Take for example, the senses can perceive the human body; but reason tells us that every human being has a spirit; and faith reveals that the human soul is sourced from a Supreme Being. But it takes conscious reflection for us to constantly remember that there is more to our existence than the physical body.

Christ comes to us every day at Mass in the appearances of bread and wine. But if we failed to immerse ourselves fully in the mysteries of the Holy Mass; we may lose that faith consciousness that it is Christ that we receive, body, soul, and divinity in the consecrated bread and wine.

To immerse ourselves fully in the mysteries of the Holy Mass, we need to create time for Eucharistic adoration. St Therese of Lisieux said; “Heaven for me is hidden in a little Host where Jesus, my Spouse, is veiled for love. I go to that Divine Furnace to draw out life, and there my Sweet Saviour listens to me night and day.” For St Therese, Eucharistic adoration is where we can nurture that faith consciousness that Christ is not only hidden in the little Host, but is alive in communion with us. Eucharistic adoration elevates our faith consciousness to the real presence of Christ in the Eucharist; for if we do not believe in His presence in the Eucharist, we will not stay and pray in adoration.

The relationship nurtured through Eucharistic adoration can help us immerse ourselves more fully in the mysteries of the Holy Mass. Such that when the consecrated bread is elevated, we longer see the bread but our Lord and God. And when we receive the Eucharistic, we no longer lose consciousness of who we receive – Christ really and fully present, body, soul, and divinity in the consecrated species.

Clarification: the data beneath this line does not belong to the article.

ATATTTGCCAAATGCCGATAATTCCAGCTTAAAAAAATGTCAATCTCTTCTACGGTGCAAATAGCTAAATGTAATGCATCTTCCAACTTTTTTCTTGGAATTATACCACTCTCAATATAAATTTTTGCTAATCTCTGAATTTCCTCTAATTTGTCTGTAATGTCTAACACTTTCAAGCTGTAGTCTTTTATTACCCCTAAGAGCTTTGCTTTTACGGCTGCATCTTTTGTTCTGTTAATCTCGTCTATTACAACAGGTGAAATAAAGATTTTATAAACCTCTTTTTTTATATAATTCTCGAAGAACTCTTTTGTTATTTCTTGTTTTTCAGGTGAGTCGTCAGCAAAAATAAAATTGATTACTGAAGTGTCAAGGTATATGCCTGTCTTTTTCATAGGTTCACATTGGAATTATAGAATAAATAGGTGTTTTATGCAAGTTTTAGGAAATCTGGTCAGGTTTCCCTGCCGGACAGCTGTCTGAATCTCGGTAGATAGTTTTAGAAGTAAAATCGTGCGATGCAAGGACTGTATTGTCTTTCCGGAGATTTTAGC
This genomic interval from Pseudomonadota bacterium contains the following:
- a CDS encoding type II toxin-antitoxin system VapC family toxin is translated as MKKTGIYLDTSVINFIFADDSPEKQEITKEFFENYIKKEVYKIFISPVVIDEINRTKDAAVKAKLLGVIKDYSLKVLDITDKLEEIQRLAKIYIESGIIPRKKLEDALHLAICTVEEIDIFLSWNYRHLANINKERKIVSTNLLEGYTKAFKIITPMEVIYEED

This is why the Church advises that we don’t rush to Mass but should be at Church at least ten to fifteen minutes to prepare ourselves for the Holy Mass. These few minutes of prayer before Mass predisposes and connects us to the mystery we are about to celebrate, and give God the space to prepare our hearts and help us participate and receive the graces of the Holy Mass more fully. But if we failed to do this, the Holy Mass may become bland and a mere routine we observe just for the sake of observing it. And when we receive Christ in the forms of bread and wine, we might lose that consciousness of his divine presence in what we consume and fail to build a genuine communion with Him.

The solemnity we celebrate today should help us renew our faith in the Eucharist and build a genuine communion with Christ. Prayer and Eucharistic adoration can strengthen this communion and help us grow into that faith awareness that the Eucharistic is beyond the bread we see; for the mystery we celebrate is hidden in appearances. It is then and only then that we can grow in faith to become what we celebrate, what we consume and what we receive. 


Lord Jesus, we believe in your presence in the Holy Eucharist. Help us to grow daily into that faith consciousness of your ever presence in the consecrated bread and wine; that we may build a genuine communion with you and become like you in all things. Amen